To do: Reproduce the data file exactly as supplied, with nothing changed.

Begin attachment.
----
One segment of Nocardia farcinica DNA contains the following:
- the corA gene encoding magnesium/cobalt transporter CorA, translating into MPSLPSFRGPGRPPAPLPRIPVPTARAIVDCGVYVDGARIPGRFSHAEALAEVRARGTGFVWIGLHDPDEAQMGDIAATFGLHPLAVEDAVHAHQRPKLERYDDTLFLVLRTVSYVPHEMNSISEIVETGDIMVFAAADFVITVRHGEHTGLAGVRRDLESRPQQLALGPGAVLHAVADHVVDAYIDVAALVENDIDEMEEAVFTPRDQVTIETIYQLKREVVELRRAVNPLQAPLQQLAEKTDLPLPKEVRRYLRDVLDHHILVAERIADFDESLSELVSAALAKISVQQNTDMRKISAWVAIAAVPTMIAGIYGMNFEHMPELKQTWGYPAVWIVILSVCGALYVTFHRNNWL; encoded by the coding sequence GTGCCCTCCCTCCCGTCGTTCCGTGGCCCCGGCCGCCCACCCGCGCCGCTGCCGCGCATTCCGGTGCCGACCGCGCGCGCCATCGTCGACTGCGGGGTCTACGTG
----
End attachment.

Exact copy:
One segment of Nocardia farcinica DNA contains the following:
- the corA gene encoding magnesium/cobalt transporter CorA, translating into MPSLPSFRGPGRPPAPLPRIPVPTARAIVDCGVYVDGARIPGRFSHAEALAEVRARGTGFVWIGLHDPDEAQMGDIAATFGLHPLAVEDAVHAHQRPKLERYDDTLFLVLRTVSYVPHEMNSISEIVETGDIMVFAAADFVITVRHGEHTGLAGVRRDLESRPQQLALGPGAVLHAVADHVVDAYIDVAALVENDIDEMEEAVFTPRDQVTIETIYQLKREVVELRRAVNPLQAPLQQLAEKTDLPLPKEVRRYLRDVLDHHILVAERIADFDESLSELVSAALAKISVQQNTDMRKISAWVAIAAVPTMIAGIYGMNFEHMPELKQTWGYPAVWIVILSVCGALYVTFHRNNWL; encoded by the coding sequence GTGCCCTCCCTCCCGTCGTTCCGTGGCCCCGGCCGCCCACCCGCGCCGCTGCCGCGCATTCCGGTGCCGACCGCGCGCGCCATCGTCGACTGCGGGGTCTACGTG